The area itself is gorgeous! Beautiful mountain scenes to be had everywhere you look. Don’t miss the opportunity to take the ski lift to the top of Mont Tremblant to see how beautiful the valley is. We hiked down the mountain two days after the Ironman. Ouch! That hurt. But, the views were worth it. (To see more photos of the race and the area, visit my Flickr Photostream.)
In addition to the mountain, the town has plenty of stuff for the family to do: a kids playground with bungee trampoline thingies, a luge, rock climbing, and more. We don’t have kids, but our friends that do said that the village was kid friendly.
Most of the locals are very much on board with supporting the Ironman. Many of the businesses proudly displayed “Ironman” banners, and there were signs all about the village welcoming and encouraging the athletes. Heck, even the guard at the border knew about the Ironman and wished us well when we first entered Canada. This community support is important to the continued success of the event.
After the Friday night athlete’s dinner and meeting, the village hosted a show and an amazing firework display. It was really cool – even if it did keep me up a little bit past my bed time. 😉
Okay, I know – you really want to know about the race course. Enough with the venue business, right?
Ironman Mont Tremblant features a one loop, 2.4 mile course in crystal clear water. The course is a rectangle, starting on one side of little peninsula at the Mont Tremblant Beach & Tennis Club, heading out to the middle of the lake (which you can see below), and then returning on the other side of the peninsula, to exit on the beach. You swim with the buoys on your right shoulder, in a clockwise direction.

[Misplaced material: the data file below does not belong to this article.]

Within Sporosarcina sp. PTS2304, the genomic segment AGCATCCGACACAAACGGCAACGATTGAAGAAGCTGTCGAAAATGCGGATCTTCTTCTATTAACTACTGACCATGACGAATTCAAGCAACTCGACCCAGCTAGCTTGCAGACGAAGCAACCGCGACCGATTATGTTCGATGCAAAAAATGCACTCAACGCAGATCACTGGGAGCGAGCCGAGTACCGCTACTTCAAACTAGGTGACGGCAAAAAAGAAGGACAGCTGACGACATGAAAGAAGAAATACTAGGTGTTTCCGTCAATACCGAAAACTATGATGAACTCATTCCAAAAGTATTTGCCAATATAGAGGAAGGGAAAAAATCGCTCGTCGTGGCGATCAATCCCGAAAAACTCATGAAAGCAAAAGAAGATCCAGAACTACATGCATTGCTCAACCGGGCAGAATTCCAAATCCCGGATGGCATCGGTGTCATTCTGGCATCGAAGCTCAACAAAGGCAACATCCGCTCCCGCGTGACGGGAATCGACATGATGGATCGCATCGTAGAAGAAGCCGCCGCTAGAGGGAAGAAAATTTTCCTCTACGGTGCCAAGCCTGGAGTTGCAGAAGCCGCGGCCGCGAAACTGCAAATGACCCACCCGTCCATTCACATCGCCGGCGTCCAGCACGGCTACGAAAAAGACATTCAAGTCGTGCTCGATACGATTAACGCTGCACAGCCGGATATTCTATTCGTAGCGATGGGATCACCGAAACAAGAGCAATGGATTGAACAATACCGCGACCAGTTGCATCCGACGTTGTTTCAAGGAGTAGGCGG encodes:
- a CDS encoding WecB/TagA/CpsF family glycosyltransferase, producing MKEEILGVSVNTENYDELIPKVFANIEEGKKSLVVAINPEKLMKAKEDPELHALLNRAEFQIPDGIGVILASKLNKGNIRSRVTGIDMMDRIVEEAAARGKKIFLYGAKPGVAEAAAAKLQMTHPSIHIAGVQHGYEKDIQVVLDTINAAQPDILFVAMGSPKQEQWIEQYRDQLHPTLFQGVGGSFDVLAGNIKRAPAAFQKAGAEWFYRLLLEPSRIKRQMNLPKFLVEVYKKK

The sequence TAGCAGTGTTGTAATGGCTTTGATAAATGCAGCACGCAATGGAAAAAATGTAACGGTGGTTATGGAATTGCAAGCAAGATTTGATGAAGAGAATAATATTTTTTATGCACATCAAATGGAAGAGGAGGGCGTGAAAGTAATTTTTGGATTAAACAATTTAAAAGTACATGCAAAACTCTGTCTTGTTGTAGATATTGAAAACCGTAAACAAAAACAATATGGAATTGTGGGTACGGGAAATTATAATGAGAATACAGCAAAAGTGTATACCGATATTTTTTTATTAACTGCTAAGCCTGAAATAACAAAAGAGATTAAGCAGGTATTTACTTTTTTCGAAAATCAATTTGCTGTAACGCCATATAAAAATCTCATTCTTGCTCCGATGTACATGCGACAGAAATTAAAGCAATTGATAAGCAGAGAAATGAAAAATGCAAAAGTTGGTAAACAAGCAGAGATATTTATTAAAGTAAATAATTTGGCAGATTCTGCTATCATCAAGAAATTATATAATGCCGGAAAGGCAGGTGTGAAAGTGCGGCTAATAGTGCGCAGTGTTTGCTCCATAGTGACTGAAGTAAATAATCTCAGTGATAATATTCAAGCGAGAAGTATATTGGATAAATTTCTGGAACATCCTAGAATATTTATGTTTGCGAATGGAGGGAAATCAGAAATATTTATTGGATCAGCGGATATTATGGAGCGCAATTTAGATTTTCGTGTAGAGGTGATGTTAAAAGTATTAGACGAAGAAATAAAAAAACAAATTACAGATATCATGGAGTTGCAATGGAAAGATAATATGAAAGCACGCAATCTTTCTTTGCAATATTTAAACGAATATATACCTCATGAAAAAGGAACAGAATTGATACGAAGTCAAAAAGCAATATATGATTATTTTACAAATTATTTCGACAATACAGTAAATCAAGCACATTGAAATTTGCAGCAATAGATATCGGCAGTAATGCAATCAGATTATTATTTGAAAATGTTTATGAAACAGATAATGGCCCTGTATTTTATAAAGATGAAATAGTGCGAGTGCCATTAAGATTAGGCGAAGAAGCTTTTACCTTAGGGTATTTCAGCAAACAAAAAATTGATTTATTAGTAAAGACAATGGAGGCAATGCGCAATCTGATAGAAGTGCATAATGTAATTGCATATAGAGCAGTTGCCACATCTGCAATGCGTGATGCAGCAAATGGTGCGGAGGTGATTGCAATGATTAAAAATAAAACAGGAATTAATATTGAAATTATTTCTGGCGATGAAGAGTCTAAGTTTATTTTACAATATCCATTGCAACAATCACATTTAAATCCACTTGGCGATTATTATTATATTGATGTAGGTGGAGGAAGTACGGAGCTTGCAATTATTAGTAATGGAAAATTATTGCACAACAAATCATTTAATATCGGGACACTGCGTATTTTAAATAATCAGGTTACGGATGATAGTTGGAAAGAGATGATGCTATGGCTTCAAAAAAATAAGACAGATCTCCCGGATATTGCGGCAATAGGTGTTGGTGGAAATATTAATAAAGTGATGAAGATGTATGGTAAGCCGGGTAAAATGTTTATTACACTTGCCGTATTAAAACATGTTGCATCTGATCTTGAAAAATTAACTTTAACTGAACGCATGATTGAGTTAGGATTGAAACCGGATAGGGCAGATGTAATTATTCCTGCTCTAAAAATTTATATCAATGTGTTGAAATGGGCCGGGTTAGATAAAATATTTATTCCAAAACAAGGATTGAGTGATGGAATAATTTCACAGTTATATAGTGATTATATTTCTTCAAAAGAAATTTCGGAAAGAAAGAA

In the picture below, you can see the peninsula that you will swim around. However, please note, the swim extends well past this peninsula, which you can see from the picture above.
The swim is a beach start, with approximately 50-75 yards of frontage. The athletes are permitted to get in knee-deep water. Even so, the beach was PACKED with athletes, and behind the athletes, a swarm of thousands of spectators.
The water was cool enough to be wetsuit legal, but it was right on the edge – I’d say about 74 degrees. While normally that would be pretty steamy for a full suit, the 50-degree morning air made it comfortable. I wasn’t too warm or cold for the duration of my swim. If it were a warmer day, I would NOT recommend the full suit. I had swum a few practice swims in warmer weather in the days prior, and it was HOT.